The government's decision to defer the disinvestment in HPCL and BPCL by three months punctured the bull-run in PSU stocks. The BSE PSU Index has been on fire in 2002 as it hit its 52-week high in June this year and an all time high in April, 2002. On Monday, the BSE PSU Index fell by 111 points over 7% on Monday. Almost all the PSU stocks fell sharply, but the hardest hit were HPCL and BPCL losing 26% and 20% respectively.
In a crumbling market for nearly 30-months now, PSU stocks have been a ray of hope for equity funds. Understandably, funds portfolio in 2002 has increasingly getting loaded with PSU stocks. Equity funds fancy for PSU stocks is reflected in their average 14 percent allocation of their total portfolio. There has been a gradual build up of a sizable position in PSU stocks anticipating further surge in their values. And larger the bet in PSU so has been the zoom in their NAV. But on Monday, it was back to the reality - what goes up comes down. Atleast ten funds lost more than 4% on September 9. The key losers were -- UTI Petro, GIC Fortune '94, Sun F&C Resurgent India Equity, Magnum Contra and Zurich India Taxsaver.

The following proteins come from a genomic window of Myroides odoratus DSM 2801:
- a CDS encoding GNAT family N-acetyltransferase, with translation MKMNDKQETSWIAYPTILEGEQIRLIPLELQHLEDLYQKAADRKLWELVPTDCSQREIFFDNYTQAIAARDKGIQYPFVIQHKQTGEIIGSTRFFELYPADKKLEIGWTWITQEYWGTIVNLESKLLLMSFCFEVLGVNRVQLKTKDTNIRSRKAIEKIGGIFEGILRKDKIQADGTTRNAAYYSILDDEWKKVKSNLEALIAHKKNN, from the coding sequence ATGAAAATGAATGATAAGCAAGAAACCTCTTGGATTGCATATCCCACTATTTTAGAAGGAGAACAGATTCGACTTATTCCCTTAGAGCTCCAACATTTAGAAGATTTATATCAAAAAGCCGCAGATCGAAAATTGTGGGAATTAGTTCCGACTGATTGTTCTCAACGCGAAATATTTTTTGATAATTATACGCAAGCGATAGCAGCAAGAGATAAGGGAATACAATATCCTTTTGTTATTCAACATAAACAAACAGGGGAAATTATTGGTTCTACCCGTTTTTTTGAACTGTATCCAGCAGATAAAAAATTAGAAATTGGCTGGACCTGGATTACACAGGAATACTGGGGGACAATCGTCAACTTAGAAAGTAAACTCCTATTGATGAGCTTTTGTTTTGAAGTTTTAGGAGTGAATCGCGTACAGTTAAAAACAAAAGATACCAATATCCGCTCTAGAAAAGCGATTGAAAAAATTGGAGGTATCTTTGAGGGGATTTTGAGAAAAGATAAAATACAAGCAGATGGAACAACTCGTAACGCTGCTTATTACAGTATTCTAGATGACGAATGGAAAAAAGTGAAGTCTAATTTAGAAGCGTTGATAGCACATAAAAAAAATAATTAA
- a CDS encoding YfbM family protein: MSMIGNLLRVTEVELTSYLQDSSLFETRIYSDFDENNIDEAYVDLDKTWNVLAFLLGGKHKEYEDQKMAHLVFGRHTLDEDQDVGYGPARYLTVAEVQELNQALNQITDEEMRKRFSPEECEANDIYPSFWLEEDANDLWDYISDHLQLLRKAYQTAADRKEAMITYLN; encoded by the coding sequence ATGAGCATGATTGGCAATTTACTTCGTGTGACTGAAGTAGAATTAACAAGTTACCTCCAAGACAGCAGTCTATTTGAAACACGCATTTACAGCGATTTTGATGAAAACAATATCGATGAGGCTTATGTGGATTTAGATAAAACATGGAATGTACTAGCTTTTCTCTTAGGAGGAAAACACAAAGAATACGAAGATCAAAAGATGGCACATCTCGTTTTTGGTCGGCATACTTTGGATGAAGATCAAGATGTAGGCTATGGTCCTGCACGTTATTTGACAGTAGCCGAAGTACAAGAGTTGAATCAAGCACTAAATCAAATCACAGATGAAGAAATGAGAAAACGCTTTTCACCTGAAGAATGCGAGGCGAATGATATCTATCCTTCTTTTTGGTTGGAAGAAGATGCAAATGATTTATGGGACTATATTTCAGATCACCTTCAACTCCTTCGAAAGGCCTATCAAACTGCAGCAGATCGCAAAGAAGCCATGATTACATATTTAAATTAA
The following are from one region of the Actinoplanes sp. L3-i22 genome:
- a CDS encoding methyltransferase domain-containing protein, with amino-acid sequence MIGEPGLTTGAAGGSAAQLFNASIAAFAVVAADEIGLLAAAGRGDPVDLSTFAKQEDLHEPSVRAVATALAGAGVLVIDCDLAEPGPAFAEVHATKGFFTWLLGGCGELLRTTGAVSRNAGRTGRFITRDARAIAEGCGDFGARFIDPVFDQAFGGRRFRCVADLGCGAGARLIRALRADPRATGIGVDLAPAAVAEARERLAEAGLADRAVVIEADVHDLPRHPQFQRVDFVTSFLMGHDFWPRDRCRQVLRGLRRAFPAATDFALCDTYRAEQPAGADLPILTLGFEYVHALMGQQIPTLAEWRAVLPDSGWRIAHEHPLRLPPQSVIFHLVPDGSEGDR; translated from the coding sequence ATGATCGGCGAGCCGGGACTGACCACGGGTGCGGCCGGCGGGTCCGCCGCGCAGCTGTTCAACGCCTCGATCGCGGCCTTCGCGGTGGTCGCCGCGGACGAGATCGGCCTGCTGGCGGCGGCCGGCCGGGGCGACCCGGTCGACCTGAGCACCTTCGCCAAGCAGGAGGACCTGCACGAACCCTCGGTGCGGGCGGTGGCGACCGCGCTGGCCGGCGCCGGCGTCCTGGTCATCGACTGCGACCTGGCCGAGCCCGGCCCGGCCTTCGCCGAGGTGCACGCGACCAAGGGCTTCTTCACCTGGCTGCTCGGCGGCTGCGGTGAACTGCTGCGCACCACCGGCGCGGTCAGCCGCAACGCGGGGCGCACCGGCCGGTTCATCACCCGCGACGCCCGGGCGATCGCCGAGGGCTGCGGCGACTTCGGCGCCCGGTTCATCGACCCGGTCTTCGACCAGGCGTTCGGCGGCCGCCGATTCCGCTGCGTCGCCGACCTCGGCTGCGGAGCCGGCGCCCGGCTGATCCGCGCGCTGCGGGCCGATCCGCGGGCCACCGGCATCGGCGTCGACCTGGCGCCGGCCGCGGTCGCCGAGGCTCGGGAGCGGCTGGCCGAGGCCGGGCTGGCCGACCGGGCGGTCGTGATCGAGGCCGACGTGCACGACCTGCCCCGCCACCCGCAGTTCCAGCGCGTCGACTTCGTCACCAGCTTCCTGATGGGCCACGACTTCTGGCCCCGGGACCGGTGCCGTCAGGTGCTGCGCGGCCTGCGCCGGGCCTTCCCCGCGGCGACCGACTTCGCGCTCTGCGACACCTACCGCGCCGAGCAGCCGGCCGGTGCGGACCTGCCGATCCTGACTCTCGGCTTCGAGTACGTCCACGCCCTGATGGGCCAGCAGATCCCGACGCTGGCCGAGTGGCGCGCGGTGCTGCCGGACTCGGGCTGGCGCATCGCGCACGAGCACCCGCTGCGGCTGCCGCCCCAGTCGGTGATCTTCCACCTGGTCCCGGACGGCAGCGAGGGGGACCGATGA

HPCL: Majority of funds, 116 in all has a position in Hindustan Petroleum. The strong believers include -- GIC Fortune '94, JM Basic, Alliance Basic Industries, Canbonus and Zurich India Taxsaver. But there were few lucky funds too which sold every share of HPCL in August. These include Franklin Internet Opportunities which had 4.02% of its assets in the stock, Tata Pure Equity (2.46% in July), Tata Young Citizen's (1.67% in July) and Alliance MIP (0.36%in July).
BPCL: This stock is owned by 80 funds today. And the funds to be badly bruised by its bashing include -- Zurich India Taxsaver, Zurich India Equity, HDFC Growth, Birla Advantage and Franklin India Bluechip. The fund to be luckily out of Bharat Petroleum in August was Relaince Vision.